According to the report, these violations and their impact are further exacerbated by Kenya's high HIV/AIDS prevalence. It states that HIV-positive women, already harmed by stigma and discrimination, are gravely threatened by property rights violations. The report also observes that women's insecure property rights also hinder development by contributing to low agricultural production, food shortages, underemployment, and rural poverty.

While noting that the former regime abetted violation of women’s property rights, the report suggests that with a new government in office, movement toward a new constitution, and an upsurge in donor support, now is a pivotal time to improve women's property rights.

"For decades, the Kenyan government has ignored the crisis of women's unequal property rights," said Jefferson. "Kenya and donor agencies now have a historic opportunity to make property rights a reality for women," she added.

The report observes that the Kenyan government has promised a new constitution in the first half of 2003, after debating on the draft constitution. Accordingly, the proposed draft constitution, if implemented, would drastically improve women's property rights, including guarantees of equal rights to inherit and control property and prohibitions on customs and traditions that undermine women's dignity or status.

However, the report paints a gloomy picture of the future of such vulnerable groups and says: “The regions where these practices are common has Kenya’s highest Aids prevalence. The HIV infection rate in girls and young women there is six times higher than that of their male counterparts”. It adds: “Aids deaths in the coming years will result in millions more women becoming widows at younger ages than would otherwise be the case”.

While urging for protection of women’s property rights, Human Rights Watch called on the Kenyan government to institute legal reforms, implement programmes to prevent and redress property rights abuses, and punish those who violate women's property rights. Human Rights Watch also said the World Bank and other donors should use aid to eliminate women's property rights violations.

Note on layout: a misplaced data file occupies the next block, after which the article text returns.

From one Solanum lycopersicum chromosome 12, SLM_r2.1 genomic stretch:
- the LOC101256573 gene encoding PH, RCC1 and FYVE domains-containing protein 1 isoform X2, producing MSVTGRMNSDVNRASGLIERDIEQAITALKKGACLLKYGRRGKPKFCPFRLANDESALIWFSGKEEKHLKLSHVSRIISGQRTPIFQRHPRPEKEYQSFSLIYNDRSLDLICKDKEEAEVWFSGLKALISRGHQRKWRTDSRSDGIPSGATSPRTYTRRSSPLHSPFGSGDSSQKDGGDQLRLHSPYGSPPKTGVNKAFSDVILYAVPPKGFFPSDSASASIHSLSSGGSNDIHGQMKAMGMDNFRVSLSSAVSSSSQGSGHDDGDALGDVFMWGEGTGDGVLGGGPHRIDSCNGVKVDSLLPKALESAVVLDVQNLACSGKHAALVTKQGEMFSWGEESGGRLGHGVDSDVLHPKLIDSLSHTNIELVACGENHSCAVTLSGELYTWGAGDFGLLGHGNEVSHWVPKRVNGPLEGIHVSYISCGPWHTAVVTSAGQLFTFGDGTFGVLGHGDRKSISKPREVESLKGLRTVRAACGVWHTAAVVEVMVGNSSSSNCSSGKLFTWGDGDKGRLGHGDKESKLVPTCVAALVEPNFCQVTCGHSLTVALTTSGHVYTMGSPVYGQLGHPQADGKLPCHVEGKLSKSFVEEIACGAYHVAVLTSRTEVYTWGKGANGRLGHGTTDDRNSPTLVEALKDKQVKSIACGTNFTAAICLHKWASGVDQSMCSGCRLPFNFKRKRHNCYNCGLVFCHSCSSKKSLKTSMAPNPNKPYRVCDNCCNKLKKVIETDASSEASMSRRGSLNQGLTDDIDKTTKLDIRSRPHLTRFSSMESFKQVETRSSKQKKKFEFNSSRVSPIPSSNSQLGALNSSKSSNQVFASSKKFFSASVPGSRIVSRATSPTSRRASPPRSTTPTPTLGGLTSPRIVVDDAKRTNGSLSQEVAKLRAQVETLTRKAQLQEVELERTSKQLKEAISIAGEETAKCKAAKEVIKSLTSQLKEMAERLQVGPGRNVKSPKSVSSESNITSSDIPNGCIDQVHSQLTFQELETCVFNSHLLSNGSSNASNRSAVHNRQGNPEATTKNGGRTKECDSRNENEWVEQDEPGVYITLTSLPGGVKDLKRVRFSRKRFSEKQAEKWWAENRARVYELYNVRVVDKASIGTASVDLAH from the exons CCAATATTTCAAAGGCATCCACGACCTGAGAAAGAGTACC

The report highlights cases of a few women whose property rights have been grossly violated. Emily Owino, a fifty-four-year-old widow from western Kenya, said that shortly after her husband died, her in-laws grabbed her farm equipment, livestock, household goods, and clothing. The in-laws insisted that she be "cleansed" by having sex with a social outcast, a custom in that region, as a condition of staying in her home.

They paid a herdsman to have unprotected sex with Owino, against her will Her in-laws later took over her farmland. She sought help from the local elder and chief, who did nothing. Her in-laws forced her out of her home, and she and her children became homeless. No longer able to afford school fees, her children dropped out of school.

The report notes that in similar circumstances, a mother of eight children, Mary Abudo's violent husband separated from her and kept all of their property in the lakeside city of Kisumu, including vehicles, land, and furniture. She got nothing. Abudo went to live with her mother, but her relatives forced her out when her mother died because they thought a daughter should not inherit. "I became homeless," she said. "My relatives set upon me and beat me viciously. I was afraid I would die."

When Susan Wagitangu's parents died, her brothers inherited the family land. "My sister and I didn't inherit," said Wagitangu, a fifty-three-year-old Kikuyu woman from central Kenya. "Traditionally, in my culture, once a woman gets married, she does not inherit from her father. The assumption is that once a woman gets married she will be given land where she got married."

But the report notes that this was not the case for Wagitangu. When her husband died, her brothers-in-law forced her off that homestead and took her cows. Wagitangu now lives in a Nairobi slum. "Nairobi has advantages," she said. "If I don't have food, I can scavenge in the garbage dump."

The report finally notes that currently, women find it almost hopeless to pursue remedies for property rights violations. Traditional leaders and governmental authorities often ignore women's property claims and sometimes make the problems worse. Courts overlook and misinterpret family property and succession laws. Women often have little awareness of their rights and seldom have means to enforce them.